Orders placed with US factories for durable goods rose in March, pointing to sustained investment in business equipment. Bookings for durable goods — items meant to last at least three years — increased 0.8 percent in March after a revised 1.7 percent decline a month earlier, Commerce Department figures showed Tuesday. The value of core capital goods orders, a proxy for investment in equipment that excludes aircraft and military hardware, rose by a larger-than-forecast 1 percent. — BLOOMBERG NEWS



Chase sued over cyberattack

J.P. Morgan Chase Bank N.A. was sued by a unit of the French maker of Ray-Ban glasses, which claims the bank ignored red flags as international cybercriminals drained $272 million from its New York bank account. Essilor Manufacturing (Thailand) Co. said J.P. Morgan was aware, beginning in September 2019, of a “highly suspicious pattern of fraudulent transactions” but didn’t notify the company. Red flags included a jump in monthly dollar volume from $15 million to more than $100 million and money being moved to shell companies at regional banks, often in high-risk jurisdictions, EMTC said in the complaint filed Monday in federal court in Manhattan. — BLOOMBERG NEWS


Citigroup shareholders reject proposal to reject fossil fuel financing

Citigroup Inc. shareholders rejected a proposal that would have limited the bank’s ability to lend to projects dedicated to new oil and gas exploration as climate activists convened at the firm’s Tribeca headquarters in Manhattan. Just 12.8 percent of shareholders voted in favor of the measure, according to a preliminary tally at the company’s virtual annual meeting Tuesday. Investors also rejected proposals that would have required the company to examine how it treats Indigenous people and review its efforts to become an anti-racist institution. — BLOOMBERG NEWS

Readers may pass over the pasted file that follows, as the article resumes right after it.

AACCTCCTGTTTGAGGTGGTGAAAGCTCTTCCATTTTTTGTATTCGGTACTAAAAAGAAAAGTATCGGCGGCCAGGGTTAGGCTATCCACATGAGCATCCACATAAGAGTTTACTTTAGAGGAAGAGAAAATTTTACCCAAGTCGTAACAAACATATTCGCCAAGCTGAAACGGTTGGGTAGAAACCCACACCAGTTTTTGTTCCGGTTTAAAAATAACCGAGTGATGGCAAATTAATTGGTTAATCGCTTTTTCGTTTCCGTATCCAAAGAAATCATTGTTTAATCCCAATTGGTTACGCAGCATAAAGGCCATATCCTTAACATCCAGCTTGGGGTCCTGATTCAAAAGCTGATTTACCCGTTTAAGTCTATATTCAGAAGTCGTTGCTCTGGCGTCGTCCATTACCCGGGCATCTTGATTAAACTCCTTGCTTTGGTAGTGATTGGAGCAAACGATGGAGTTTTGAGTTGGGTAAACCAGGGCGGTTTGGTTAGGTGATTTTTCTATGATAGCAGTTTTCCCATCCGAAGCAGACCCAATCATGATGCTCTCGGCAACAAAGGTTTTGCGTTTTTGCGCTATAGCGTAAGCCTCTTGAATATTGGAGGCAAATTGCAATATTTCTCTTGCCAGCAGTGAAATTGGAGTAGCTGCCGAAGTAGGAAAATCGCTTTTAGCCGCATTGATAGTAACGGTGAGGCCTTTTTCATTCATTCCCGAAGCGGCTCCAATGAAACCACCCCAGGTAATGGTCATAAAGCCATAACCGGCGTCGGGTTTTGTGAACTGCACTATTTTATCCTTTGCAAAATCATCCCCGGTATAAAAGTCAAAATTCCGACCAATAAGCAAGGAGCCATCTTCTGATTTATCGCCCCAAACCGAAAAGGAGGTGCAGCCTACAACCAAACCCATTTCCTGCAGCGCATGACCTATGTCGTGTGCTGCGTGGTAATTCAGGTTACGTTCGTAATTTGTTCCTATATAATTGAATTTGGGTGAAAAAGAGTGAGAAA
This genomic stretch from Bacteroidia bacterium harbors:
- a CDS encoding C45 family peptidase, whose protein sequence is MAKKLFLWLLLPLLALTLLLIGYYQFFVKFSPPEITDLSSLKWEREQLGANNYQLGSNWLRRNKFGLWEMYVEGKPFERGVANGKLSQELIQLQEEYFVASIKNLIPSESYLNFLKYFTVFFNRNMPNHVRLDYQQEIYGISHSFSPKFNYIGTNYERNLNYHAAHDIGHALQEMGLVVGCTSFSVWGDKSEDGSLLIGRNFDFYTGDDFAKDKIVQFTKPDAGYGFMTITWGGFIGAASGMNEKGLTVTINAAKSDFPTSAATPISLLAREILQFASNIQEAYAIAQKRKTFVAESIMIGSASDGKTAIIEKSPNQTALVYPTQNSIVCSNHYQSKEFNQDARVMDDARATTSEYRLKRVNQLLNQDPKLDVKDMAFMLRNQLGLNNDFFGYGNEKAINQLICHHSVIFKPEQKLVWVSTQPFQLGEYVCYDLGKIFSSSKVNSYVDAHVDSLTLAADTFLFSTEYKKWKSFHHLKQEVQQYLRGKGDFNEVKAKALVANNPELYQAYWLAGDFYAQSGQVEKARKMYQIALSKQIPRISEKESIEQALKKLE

PepsiCo boosts sales forecast

PepsiCo Inc. raised its sales growth estimate for the year and posted profit that surpassed expectations as pandemic restrictions eased and consumers returned to bars, restaurants, and events. The maker of Gatorade, Doritos, and Quaker Oats now sees full-year organic revenue growth of 8 percent, compared with a prior view of 6 percent, according to a statement Tuesday. Revenue in the first quarter was $16.2 billion, topping the $15.6 billion average estimate from analysts. — BLOOMBERG NEWS



Warner Bros. Discovery hits a rough patch early on

Warner Bros. Discovery stock fell more than 7 percent after management of the newly created media giant warned of a tough 2022 that will be “noisy” and “a little messier” than what its leadership expected. Last week, management shut down CNN+, a month-old streaming venture, as part of a drive to find $3 billion in savings from the merger. — BLOOMBERG NEWS